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What is Addiction?

Paul Marron
Paul Marron
April 10, 2019

What Addiction is:

A primary, chronic, disease with genetic, psychosocial, and environmental factors influencing its development and manifestations, often progressive and fatal. It is characterized by continuous or periodic impaired control over use, preoccupation with use, use despite adverse consequences, and distortions in thinking – most notably denial.

 

Addiction is not a symptom of an underlying problem, such as depression, anxiety, or low self-esteem, but a separate disease with its own course and complications. This doesn’t mean that resolving other issues is unimportant. The key is to get help for these issues while staying focused on recovery from addiction.

 

Addiction is a progressive disease. 

No matter what the addictive substance – all drugs activate the neurotransmitter dopamine deep in the reward center of the brain. Addiction persists and worsens over time. There is no “going back” to the first time. When a person keeps using addictive chemicals, their brain begins to need the drug more and they stop producing the natural chemicals that give a sense of well-being.

 

Addiction is a genetic disease.

Studies show differences in brain waves, sensitivity to alcohol, effects of alcohol on hormones all pointing to genetic differences in people who are addicted. Genetics has as much to do with addiction as it does in other chronic illnesses such as heart disease and cancer. People whose parents or close relatives are addicted were probably born with a reduced supply of and ability to use brain neurotransmitters like dopamine and serotonin – natural chemicals that help you feel good.  The use of drugs/alcohol “make up” for this reduced supply of neurotransmitters.

 

Addiction is a chronic disease.

Chronic [Kron-ik] – Greek origin meaning “lasting forever”. Other chronic diseases: heart disease, diabetes, and emphysema. People in recovery need to consider each day how to live effectively as a recovering alcoholic or addict. In order to live alcohol and drug-free, they need to make physical, social, emotional, and spiritual lifestyle changes that support recovery.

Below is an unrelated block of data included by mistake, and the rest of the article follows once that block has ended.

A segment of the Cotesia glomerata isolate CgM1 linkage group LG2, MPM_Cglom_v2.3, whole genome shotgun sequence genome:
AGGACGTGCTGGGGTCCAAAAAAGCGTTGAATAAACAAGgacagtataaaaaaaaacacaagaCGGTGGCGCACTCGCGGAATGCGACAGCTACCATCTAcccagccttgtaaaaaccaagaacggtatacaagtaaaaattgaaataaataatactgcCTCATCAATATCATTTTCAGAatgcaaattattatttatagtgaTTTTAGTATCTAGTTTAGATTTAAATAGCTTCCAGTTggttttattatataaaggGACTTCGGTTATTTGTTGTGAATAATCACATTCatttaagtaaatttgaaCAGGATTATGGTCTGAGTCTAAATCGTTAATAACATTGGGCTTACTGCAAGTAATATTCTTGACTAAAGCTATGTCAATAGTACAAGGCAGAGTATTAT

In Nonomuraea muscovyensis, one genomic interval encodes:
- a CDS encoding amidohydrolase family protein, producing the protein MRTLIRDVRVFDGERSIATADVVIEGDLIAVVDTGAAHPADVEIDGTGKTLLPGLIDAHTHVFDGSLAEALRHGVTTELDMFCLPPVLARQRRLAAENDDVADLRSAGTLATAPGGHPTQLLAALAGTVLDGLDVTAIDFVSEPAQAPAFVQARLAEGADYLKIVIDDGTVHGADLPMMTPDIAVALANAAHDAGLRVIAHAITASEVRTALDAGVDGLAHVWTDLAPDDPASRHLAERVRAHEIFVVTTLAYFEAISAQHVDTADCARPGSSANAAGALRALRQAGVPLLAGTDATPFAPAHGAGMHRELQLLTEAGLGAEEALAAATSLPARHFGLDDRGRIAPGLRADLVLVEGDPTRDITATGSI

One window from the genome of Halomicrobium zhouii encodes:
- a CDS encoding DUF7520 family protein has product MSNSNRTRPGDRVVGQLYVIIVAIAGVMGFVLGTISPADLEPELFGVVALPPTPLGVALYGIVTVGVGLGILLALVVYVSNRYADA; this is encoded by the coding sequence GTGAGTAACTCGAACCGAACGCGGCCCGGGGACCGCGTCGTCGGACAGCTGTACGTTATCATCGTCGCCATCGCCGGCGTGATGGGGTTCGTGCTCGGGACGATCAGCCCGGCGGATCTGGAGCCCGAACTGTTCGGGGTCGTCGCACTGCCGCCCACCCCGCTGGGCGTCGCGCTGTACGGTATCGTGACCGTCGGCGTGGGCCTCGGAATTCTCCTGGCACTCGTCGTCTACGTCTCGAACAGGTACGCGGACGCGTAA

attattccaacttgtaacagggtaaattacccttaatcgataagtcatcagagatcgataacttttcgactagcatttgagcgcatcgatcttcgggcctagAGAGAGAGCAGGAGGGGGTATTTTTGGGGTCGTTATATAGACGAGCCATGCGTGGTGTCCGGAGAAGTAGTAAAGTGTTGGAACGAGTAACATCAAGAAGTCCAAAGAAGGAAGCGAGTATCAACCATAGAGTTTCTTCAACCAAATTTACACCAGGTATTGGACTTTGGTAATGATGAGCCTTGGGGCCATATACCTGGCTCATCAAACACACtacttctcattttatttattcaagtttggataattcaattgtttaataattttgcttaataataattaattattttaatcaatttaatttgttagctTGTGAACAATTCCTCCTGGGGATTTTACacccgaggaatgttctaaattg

Addiction is a fatal disease.

Toxic effects of constant alcohol use can cause death through medical complications such as liver disease and heart failure. Other addiction-related causes of death include stroke, heart attacks, respiratory arrest, car accidents, suicide, and drug overdoses. Addiction is often so powerful that it over-rides the natural instinct of survival; meaning the individual continues to use despite grave risks.

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Please note that, whereas most if not all of our older blog posts do not have appropriate, non-stigmatizing language – i.e., substance use disorder in place of addiction and/or chemical dependency –  all subsequent posts do and will retain language that avoids propagating negative stereotypes and biases through the use of slang and idioms.

Likewise, we have pledged to follow the guidelines set forth by the Office of National Drug Control Policy and that are conceptually and in general endorsed by the American Society of Addiction Medicine (ASA), the federal Substance Abuse and Mental Health Services Administration (SAMHSA), and other federal and state entities governing and regulating substance use disorder. We will therefore now use person-first language that respects the worth and dignity of all people; that focuses on the medical as well as clinical nature of substance use disorders and treatment; and that promotes the recovery process.

Paul Marron

Director of Business Development

Paul Marron, Director of Business Development, joined Tully Hill Chemical Dependency Treatment Center in July 2012. Mr. Marron graduated Magna Cum Laude from both Saint Bonaventure University with a BA, History/Pre-Law and Boston University with his MS, Public Relations. He worked most recently at Central New York Eye & Tissue Bank where he served as their Director of Business Development. He has extensive experience in healthcare administration, contracting, marketing and development in Central New York.